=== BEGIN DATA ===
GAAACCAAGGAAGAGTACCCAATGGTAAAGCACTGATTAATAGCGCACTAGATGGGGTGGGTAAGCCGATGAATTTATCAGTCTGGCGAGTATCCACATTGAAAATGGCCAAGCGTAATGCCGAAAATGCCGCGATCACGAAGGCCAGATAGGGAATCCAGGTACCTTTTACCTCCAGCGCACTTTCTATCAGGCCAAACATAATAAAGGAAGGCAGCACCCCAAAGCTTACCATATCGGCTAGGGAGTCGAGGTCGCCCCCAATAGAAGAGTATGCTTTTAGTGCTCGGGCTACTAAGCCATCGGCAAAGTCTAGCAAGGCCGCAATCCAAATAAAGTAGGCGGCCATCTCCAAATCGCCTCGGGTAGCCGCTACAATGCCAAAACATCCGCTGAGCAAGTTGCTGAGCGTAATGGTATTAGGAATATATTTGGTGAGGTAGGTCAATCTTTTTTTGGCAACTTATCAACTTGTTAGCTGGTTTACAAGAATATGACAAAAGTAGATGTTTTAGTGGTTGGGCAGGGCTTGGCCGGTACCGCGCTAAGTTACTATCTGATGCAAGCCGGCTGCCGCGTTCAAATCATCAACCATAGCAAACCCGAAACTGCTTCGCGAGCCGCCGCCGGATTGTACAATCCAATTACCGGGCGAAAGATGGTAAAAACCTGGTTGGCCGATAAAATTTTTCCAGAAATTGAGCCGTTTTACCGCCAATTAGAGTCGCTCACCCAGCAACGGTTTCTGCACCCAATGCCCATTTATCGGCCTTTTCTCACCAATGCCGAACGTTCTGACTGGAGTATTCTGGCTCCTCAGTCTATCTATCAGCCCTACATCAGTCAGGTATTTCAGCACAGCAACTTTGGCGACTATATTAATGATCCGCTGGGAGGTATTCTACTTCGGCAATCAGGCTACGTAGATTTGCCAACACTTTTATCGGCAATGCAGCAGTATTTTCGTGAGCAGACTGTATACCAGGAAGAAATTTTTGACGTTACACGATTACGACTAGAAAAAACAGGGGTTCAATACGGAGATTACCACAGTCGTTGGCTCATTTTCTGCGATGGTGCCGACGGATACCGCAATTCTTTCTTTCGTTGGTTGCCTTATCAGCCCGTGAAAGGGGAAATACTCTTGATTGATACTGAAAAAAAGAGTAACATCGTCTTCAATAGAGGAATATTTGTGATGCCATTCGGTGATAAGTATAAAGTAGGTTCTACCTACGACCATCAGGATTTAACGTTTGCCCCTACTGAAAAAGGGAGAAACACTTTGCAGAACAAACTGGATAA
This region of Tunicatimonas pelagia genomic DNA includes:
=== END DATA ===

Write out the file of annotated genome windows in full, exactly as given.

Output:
GAAACCAAGGAAGAGTACCCAATGGTAAAGCACTGATTAATAGCGCACTAGATGGGGTGGGTAAGCCGATGAATTTATCAGTCTGGCGAGTATCCACATTGAAAATGGCCAAGCGTAATGCCGAAAATGCCGCGATCACGAAGGCCAGATAGGGAATCCAGGTACCTTTTACCTCCAGCGCACTTTCTATCAGGCCAAACATAATAAAGGAAGGCAGCACCCCAAAGCTTACCATATCGGCTAGGGAGTCGAGGTCGCCCCCAATAGAAGAGTATGCTTTTAGTGCTCGGGCTACTAAGCCATCGGCAAAGTCTAGCAAGGCCGCAATCCAAATAAAGTAGGCGGCCATCTCCAAATCGCCTCGGGTAGCCGCTACAATGCCAAAACATCCGCTGAGCAAGTTGCTGAGCGTAATGGTATTAGGAATATATTTGGTGAGGTAGGTCAATCTTTTTTTGGCAACTTATCAACTTGTTAGCTGGTTTACAAGAATATGACAAAAGTAGATGTTTTAGTGGTTGGGCAGGGCTTGGCCGGTACCGCGCTAAGTTACTATCTGATGCAAGCCGGCTGCCGCGTTCAAATCATCAACCATAGCAAACCCGAAACTGCTTCGCGAGCCGCCGCCGGATTGTACAATCCAATTACCGGGCGAAAGATGGTAAAAACCTGGTTGGCCGATAAAATTTTTCCAGAAATTGAGCCGTTTTACCGCCAATTAGAGTCGCTCACCCAGCAACGGTTTCTGCACCCAATGCCCATTTATCGGCCTTTTCTCACCAATGCCGAACGTTCTGACTGGAGTATTCTGGCTCCTCAGTCTATCTATCAGCCCTACATCAGTCAGGTATTTCAGCACAGCAACTTTGGCGACTATATTAATGATCCGCTGGGAGGTATTCTACTTCGGCAATCAGGCTACGTAGATTTGCCAACACTTTTATCGGCAATGCAGCAGTATTTTCGTGAGCAGACTGTATACCAGGAAGAAATTTTTGACGTTACACGATTACGACTAGAAAAAACAGGGGTTCAATACGGAGATTACCACAGTCGTTGGCTCATTTTCTGCGATGGTGCCGACGGATACCGCAATTCTTTCTTTCGTTGGTTGCCTTATCAGCCCGTGAAAGGGGAAATACTCTTGATTGATACTGAAAAAAAGAGTAACATCGTCTTCAATAGAGGAATATTTGTGATGCCATTCGGTGATAAGTATAAAGTAGGTTCTACCTACGACCATCAGGATTTAACGTTTGCCCCTACTGAAAAAGGGAGAAACACTTTGCAGAACAAACTGGATAA
This region of Tunicatimonas pelagia genomic DNA includes: